Depleted Amazon inventory will depress your profile ranking and negatively impact future sales.

For small- and medium-sized businesses, selling on Amazon offers access to an actively engaged platform of online shoppers from around the world. Succeeding as an Amazon vendor, however, comes with its own learning curve. From deciding whether to register as an Individual or Professional seller to selecting the right fulfillment partner for your business, you’ll have plenty to keep tabs on.

Most importantly, you’ll need to stay up to date on the status of your inventory. If Amazon runs out of your product, you run the risk of incurring seller penalties — not to mention critical customer reviews that could harm your profile and dissuade shoppers from doing business with you in the future. Taking the following steps will help ensure your products remain in-stock and available to customers whenever and wherever they may need them.

1. Stay On Top of Your Inventory

It may seem obvious, but the best way to avoid shortages is to do everything in your power to maintain an adequate inventory. Finding the right balance, however, is easier said than done.

Because of Amazon’s fulfillment and storage fee structure, it isn’t always cost-effective to keep too many products in the platform’s warehouses at a time — you’ll run up considerable charges the longer your items have been on Amazon’s shelves. Instead, try to find an equilibrium that takes advantage of Amazon’s infrastructure without breaking the bank.

To help, check out Amazon Seller Coach located in your Seller Central account. This tool keeps an eye on inventory for each of your items as well as total sales. After enough time as an active seller, the coach will make recommendations on ideal inventory levels for your business. Be warned, though: Amazon Seller Coach isn’t foolproof, as vendors have occasionally reported issues with inventory reports and delayed guidance.

2. Foster Open Communication Throughout Your Supply Chain

It’s possible to do everything you can to maintain ample stock in Amazon’s facilities and still come up short. If you sell your items but don’t manufacture them, for instance, delays at one stage of your supply chain may lead to widespread disruption throughout it.

Avoid this kind of friendly fire by staying in regular communication with your suppliers. If they anticipate material shortages that will affect your ability to keep up your inventory, you need as much warning as possible to make other plans. Alternatively, if you can guarantee a minimum order each month, place them as early as possible so that you aren’t left empty-handed while kinks work themselves out.

Likewise, make sure all of your supply chain stakeholders are informed and aware of expected surges in demand. If you make and/or sell Christmas ornaments, for example, it’s a good idea to prepare your suppliers for larger orders in the months leading up to the holiday season. This way, no one is caught off guard during crunch times that are crucial for your business.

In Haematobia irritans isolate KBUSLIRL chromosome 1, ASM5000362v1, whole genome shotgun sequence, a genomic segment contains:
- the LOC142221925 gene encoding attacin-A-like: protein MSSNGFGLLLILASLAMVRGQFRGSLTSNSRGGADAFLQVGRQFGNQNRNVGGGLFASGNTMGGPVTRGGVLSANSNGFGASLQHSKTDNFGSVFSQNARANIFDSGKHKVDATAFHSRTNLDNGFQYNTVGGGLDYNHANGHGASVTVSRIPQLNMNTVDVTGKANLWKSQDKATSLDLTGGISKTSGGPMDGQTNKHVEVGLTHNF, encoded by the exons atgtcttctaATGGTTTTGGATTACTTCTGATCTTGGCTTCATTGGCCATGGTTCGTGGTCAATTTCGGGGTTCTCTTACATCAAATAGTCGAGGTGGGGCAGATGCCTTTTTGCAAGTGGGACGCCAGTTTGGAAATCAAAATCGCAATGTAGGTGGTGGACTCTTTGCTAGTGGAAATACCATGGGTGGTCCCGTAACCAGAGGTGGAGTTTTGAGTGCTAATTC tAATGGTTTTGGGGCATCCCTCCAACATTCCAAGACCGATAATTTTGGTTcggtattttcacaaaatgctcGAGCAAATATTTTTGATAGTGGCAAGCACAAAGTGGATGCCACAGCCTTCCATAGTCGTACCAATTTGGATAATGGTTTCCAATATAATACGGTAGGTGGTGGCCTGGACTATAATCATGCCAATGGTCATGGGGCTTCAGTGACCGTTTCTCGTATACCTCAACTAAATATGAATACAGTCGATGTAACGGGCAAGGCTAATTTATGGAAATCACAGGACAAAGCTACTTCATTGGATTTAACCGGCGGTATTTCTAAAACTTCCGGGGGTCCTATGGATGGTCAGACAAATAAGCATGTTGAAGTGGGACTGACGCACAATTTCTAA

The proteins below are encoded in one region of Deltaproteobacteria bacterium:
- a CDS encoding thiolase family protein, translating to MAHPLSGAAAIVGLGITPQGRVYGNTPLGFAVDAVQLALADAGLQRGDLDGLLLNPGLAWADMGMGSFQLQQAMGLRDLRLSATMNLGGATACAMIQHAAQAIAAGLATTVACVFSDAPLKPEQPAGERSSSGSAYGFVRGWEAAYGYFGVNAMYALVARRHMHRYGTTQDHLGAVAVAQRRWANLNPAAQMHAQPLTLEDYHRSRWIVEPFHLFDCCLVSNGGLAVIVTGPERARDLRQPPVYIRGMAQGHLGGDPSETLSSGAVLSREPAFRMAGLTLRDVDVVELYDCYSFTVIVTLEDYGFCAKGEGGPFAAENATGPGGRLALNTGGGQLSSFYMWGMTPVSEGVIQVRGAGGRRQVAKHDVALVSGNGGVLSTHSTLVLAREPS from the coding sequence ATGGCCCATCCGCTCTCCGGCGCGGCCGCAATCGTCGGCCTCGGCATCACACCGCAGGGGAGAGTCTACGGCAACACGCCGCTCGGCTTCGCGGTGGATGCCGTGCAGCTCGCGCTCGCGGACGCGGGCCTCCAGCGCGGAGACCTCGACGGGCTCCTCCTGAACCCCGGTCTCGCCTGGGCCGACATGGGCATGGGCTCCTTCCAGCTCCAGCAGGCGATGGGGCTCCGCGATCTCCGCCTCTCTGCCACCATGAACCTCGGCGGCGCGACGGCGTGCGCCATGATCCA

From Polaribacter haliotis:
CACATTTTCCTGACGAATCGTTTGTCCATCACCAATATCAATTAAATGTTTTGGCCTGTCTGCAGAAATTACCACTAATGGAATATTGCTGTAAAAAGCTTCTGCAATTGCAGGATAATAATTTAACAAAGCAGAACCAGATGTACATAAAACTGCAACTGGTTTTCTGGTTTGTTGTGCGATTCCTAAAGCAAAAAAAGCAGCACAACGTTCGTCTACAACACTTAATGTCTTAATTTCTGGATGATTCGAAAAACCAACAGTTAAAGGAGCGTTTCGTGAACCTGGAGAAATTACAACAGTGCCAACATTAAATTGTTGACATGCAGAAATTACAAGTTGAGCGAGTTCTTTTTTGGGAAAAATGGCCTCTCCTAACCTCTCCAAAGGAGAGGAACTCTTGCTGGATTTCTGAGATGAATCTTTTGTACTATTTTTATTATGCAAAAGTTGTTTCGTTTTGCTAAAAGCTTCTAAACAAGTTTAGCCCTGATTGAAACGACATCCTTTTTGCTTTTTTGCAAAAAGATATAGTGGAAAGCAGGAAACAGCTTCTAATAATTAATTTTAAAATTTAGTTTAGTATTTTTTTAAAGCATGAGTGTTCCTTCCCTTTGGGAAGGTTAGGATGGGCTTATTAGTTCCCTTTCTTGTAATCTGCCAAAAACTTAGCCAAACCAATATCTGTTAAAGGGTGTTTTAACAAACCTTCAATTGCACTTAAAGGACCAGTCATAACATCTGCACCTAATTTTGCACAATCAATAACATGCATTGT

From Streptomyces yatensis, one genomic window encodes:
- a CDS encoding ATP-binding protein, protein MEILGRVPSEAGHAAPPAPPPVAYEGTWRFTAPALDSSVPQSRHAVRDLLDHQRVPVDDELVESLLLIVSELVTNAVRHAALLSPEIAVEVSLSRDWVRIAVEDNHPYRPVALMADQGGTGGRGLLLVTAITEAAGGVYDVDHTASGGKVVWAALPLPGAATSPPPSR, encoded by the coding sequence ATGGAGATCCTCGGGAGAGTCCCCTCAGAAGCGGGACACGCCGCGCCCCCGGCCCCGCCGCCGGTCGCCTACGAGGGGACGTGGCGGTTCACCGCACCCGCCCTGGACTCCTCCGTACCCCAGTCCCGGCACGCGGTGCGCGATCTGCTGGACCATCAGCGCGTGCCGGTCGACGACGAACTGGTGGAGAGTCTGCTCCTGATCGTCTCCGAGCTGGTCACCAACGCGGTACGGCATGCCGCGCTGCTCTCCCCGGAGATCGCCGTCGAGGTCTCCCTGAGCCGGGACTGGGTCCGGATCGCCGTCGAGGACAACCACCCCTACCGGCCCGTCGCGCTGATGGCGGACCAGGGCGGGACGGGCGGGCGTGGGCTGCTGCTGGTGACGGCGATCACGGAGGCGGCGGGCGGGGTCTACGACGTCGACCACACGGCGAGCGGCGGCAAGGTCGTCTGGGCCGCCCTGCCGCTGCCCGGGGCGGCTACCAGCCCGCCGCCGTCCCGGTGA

3. Have a Contingency Plan in Place

If you’ve done all of the above and still face dangerously low stock, there are some last-ditch measures you can take in order to avoid penalties and negative customer reviews.

First, try to slow purchases until you’ve resupplied your inventory. For example, if you’re running any paid ad campaigns, you should consider pausing them temporarily to decrease consumer traffic to your product pages.

Second, it doesn’t hurt to store a modest amount of inventory in your own facilities if you have the space. While you cover the logistics of refilling your stock at Amazon’s fulfillment centers, you can convert your listings to Fulfillment by Merchant (FBM), preparing orders and shipping them out to customers entirely on your own. While this may cost you more in the short term, it enables you to continue fulfilling your orders, which keeps your customers (and Amazon) happy.

4. Partner with a Resourceful Shipping and Logistics Provider

Of course, depending on your business structure and long-term goals, FBA may not be your best option in the first place. For some companies, it makes more sense to partner with a third-party logistics (3PL) provider and opt for FBM as your baseline strategy. This can provide a number of benefits, including increased inventory oversight and visibility, dedicated customer support and strategic guidance, and more flexibility to drive savings and long-term value.

With over two decades of experience in international shipping and logistics, Primary Freight has the necessary expertise, relationships, and technological infrastructure to help you craft customized order fulfillment solutions and optimize your e-commerce program. Amazon’s online marketplace offers unparalleled reach and visibility for retailers, but the key to success and profitability isn’t just signing up — you have to know how to use it correctly.

If you’d like to learn more about Primary Freight’s array of award-winning shipping and logistics services, contact us today at (800) 635-0013.